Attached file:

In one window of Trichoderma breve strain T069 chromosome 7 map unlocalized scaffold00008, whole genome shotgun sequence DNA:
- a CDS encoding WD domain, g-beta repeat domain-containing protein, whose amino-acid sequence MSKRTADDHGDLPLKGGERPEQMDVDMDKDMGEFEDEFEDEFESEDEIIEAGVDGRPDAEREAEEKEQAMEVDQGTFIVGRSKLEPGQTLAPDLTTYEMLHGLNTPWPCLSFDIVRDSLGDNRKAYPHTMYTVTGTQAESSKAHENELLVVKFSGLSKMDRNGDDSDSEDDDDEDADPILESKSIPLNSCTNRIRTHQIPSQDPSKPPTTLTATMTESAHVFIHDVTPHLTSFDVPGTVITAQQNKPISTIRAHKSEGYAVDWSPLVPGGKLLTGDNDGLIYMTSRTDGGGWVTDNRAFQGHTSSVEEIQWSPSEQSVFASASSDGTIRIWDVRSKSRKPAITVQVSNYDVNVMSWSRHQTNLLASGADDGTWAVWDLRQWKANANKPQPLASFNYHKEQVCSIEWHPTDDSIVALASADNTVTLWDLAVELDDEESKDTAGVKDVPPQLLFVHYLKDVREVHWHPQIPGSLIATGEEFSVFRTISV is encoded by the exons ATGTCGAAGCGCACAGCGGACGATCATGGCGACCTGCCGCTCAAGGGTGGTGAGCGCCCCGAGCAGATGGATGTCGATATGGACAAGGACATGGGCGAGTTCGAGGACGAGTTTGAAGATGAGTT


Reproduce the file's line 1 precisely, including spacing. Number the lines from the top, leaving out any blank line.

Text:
In one window of Trichoderma breve strain T069 chromosome 7 map unlocalized scaffold00008, whole genome shotgun sequence DNA: